End Of An Era As Dual Champion Hurdler Hurricane Fly Is Retired
Hurricane Fly – the record-breaking winner of an amazing 22 Grade1 races during a glittering career spanning ten seasons – has been retired from racing at the age of eleven, as announced by the dual Champion Hurdler’s trainer Willie Mullins, a decision endorsed by the son of Montjeu’s owners George Creighton and Rose Boyd.
The winner of 24 of his 32 races, the leading two-miler of his generation Hurricane Fly was the scourge of UK and Irish bookmakers and virtually invincible at his beloved Leopardstown, where the horse was unbeaten in ten Grade 1 contests including five Irish Champion Hurdles. Despite being ruled out of two consecutive Cheltenham Festivals his first attempt at the English Champion Hurdle came in 2011 and the mount of regular pilot Ruby Walsh justified 11-4 favouritism to run out a length and a quarter winner over Peddlers Cross.
Third behind Rock On Ruby 12 months later ‘The Fly’ was back at Prestbury Park in 2013 when, in beating the 2012 winner by two and a half lengths, the horse became the first to regain the Champion Hurdle crown since Comedy Of Errors in 1975. While Hurricane Fly possesed an abundance of class, speed and jumping ability it was the horse’s bravery which set him apart from most top class performers – past and present – of which his proud handler said: “I don’t think I have seen a horse that can battle like him.”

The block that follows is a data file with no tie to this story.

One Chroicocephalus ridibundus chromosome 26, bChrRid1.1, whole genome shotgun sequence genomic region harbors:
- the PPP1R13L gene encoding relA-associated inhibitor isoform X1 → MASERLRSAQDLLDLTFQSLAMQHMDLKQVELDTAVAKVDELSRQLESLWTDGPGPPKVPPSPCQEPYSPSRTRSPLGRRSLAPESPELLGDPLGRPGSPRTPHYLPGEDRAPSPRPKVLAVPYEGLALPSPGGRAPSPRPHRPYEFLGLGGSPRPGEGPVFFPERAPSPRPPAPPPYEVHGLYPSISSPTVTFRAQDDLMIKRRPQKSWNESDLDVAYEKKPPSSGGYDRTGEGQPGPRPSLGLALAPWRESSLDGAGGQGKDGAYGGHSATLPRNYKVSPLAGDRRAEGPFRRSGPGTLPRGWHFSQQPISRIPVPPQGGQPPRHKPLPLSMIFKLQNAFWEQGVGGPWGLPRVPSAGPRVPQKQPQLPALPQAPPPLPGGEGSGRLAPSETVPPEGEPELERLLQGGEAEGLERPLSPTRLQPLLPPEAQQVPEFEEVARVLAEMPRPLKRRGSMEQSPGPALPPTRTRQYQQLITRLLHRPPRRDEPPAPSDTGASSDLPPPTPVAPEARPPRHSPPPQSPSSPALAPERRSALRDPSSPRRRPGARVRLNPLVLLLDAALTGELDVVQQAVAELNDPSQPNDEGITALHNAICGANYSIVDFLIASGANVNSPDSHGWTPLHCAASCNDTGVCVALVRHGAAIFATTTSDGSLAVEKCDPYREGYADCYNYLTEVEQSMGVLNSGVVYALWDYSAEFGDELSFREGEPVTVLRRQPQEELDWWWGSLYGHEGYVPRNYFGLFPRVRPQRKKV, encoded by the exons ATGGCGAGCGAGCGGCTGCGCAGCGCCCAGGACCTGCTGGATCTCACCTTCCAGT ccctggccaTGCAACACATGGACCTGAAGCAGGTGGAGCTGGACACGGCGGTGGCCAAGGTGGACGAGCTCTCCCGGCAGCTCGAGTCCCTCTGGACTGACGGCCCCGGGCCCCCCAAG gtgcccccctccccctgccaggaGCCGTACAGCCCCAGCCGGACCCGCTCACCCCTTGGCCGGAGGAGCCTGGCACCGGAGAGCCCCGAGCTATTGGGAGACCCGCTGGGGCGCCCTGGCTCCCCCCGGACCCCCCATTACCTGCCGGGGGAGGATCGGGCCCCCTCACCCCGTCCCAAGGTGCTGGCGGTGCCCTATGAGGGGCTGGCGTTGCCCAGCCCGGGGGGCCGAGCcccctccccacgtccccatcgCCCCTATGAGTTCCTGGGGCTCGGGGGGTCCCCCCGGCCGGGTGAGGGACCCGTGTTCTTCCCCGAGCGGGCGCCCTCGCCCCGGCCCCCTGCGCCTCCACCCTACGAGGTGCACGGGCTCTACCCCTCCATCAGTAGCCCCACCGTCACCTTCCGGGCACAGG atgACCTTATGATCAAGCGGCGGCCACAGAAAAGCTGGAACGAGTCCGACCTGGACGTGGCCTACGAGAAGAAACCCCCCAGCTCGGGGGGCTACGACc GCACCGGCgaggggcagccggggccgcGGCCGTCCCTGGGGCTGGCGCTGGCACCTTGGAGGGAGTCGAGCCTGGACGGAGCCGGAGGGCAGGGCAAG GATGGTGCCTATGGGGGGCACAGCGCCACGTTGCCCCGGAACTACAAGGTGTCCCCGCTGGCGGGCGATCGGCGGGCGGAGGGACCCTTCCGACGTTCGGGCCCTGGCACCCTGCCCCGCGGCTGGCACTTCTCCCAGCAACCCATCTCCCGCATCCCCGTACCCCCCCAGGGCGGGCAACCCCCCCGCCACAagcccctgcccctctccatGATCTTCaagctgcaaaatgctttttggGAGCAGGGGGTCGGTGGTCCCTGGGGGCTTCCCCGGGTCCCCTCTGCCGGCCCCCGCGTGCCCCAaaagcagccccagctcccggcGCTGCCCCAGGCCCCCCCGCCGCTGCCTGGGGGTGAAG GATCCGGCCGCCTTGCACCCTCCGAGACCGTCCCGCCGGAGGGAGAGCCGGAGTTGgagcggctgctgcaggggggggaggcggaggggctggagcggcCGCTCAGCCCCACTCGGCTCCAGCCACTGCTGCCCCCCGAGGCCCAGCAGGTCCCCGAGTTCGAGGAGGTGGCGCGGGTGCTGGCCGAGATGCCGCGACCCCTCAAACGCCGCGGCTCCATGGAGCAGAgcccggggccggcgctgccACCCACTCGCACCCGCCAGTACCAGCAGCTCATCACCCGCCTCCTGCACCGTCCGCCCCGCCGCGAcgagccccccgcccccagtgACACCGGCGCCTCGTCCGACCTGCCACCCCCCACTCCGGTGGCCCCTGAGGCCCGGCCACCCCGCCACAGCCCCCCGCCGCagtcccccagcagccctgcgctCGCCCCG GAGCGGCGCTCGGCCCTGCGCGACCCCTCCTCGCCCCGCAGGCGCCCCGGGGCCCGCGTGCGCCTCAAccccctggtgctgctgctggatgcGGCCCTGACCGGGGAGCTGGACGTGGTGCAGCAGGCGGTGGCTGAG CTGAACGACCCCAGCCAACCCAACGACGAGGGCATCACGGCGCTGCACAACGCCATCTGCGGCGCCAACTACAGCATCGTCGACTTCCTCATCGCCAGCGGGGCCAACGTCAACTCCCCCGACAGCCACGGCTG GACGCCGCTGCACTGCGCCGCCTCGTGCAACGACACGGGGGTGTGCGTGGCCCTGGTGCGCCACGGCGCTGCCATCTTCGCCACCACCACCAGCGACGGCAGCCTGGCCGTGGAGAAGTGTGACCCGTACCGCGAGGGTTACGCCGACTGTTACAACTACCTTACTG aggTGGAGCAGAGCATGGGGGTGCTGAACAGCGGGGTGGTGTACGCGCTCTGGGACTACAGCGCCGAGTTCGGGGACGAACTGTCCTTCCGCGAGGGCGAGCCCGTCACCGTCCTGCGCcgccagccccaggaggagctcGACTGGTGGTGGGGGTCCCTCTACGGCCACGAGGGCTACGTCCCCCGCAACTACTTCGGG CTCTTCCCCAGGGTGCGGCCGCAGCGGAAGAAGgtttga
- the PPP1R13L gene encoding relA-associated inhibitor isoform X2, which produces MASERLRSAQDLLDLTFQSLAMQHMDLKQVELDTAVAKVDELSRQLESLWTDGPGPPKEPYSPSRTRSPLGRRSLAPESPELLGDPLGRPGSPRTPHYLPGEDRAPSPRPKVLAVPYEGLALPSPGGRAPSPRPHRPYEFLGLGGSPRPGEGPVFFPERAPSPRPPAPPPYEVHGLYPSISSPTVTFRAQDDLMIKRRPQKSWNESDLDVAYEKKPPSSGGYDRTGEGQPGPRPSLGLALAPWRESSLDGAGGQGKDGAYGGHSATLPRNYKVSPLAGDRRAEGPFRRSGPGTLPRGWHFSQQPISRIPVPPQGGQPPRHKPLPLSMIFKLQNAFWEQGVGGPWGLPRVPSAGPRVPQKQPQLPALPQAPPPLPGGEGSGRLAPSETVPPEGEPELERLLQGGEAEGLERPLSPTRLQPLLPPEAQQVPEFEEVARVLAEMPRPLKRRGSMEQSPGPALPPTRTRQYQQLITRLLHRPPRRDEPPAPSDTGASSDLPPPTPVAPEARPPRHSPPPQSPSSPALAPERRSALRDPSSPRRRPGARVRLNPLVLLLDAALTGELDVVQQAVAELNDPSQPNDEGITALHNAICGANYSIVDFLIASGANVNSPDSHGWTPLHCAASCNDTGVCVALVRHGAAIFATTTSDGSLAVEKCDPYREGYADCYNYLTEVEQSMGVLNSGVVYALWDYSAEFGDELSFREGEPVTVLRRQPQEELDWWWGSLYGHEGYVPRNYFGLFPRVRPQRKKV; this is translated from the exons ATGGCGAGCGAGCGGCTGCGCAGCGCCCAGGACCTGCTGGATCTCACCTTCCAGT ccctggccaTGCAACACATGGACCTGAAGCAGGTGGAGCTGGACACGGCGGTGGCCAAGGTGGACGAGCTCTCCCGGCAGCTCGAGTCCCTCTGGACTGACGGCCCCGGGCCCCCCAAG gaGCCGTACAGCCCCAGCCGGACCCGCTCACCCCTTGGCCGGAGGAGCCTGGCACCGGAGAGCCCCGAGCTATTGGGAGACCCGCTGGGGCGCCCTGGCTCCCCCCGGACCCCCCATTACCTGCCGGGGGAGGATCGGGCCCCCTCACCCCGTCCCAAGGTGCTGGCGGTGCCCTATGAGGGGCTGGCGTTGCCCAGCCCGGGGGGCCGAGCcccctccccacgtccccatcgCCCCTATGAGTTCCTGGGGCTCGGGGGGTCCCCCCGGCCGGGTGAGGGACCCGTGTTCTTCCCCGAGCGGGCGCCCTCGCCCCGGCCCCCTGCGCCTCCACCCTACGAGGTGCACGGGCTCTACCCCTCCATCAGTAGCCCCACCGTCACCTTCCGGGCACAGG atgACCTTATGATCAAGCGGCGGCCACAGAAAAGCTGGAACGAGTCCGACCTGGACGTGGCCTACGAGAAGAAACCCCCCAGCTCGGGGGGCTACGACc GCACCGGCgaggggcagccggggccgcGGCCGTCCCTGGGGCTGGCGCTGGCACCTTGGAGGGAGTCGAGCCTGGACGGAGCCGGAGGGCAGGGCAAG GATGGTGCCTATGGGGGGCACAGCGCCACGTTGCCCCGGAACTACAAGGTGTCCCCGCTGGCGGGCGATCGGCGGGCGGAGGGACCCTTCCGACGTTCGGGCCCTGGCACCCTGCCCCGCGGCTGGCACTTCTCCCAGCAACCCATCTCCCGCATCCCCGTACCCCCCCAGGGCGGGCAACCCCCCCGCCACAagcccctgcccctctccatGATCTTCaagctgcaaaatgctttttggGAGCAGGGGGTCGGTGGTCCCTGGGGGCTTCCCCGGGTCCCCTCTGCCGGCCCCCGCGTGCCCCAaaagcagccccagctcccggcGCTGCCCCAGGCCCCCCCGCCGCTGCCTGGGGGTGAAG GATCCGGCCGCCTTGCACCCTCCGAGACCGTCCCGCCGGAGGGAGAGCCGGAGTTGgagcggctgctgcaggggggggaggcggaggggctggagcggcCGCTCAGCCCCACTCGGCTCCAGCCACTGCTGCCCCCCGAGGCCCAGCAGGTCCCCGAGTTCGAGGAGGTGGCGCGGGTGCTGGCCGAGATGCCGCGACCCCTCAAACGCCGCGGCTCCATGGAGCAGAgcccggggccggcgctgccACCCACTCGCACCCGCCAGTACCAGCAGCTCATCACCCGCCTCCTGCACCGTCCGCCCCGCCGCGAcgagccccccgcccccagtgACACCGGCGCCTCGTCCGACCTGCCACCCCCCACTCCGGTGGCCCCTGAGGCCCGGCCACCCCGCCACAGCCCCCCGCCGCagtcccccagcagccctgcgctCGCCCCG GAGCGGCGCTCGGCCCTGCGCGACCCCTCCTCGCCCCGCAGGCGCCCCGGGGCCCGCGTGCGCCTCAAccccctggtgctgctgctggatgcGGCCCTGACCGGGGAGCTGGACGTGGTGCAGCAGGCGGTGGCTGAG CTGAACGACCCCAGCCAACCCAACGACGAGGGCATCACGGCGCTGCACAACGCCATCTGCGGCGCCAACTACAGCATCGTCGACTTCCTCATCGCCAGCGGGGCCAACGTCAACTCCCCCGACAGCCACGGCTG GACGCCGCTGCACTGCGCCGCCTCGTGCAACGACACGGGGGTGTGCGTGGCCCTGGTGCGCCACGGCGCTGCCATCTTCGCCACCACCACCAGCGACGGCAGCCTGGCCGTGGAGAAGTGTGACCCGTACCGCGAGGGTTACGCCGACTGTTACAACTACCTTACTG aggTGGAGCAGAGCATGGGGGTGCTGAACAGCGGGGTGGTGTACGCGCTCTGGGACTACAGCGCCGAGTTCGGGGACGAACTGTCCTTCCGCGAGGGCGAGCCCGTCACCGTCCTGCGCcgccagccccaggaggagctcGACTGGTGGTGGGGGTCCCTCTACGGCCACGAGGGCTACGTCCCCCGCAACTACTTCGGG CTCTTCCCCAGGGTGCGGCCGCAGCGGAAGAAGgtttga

The official statement issued by the horse’s owners paid tribute to both the legend that is Hurricane Fly and his connections, which read: “The Creighton and Boyd families have been so privileged to own such a champion. He has produced us with so much joy for so long and we’re delighted to retire him at this time. Of course a very big thanks must go to the family that is the Mullins yard, Harold Kirk, Gail (Carlisle), Paul (Townsend) and Ruby (Walsh) to name a few. The door was always open to all our family members so they could be a part of this tremendous success story.”
The outstanding career of this remarkably consistent hurdler is unlikely to be beaten for a very long time (if ever) and the sport of National Hunt racing wishes a long and happy retirement to ‘The Fly’ who deserves nothing less.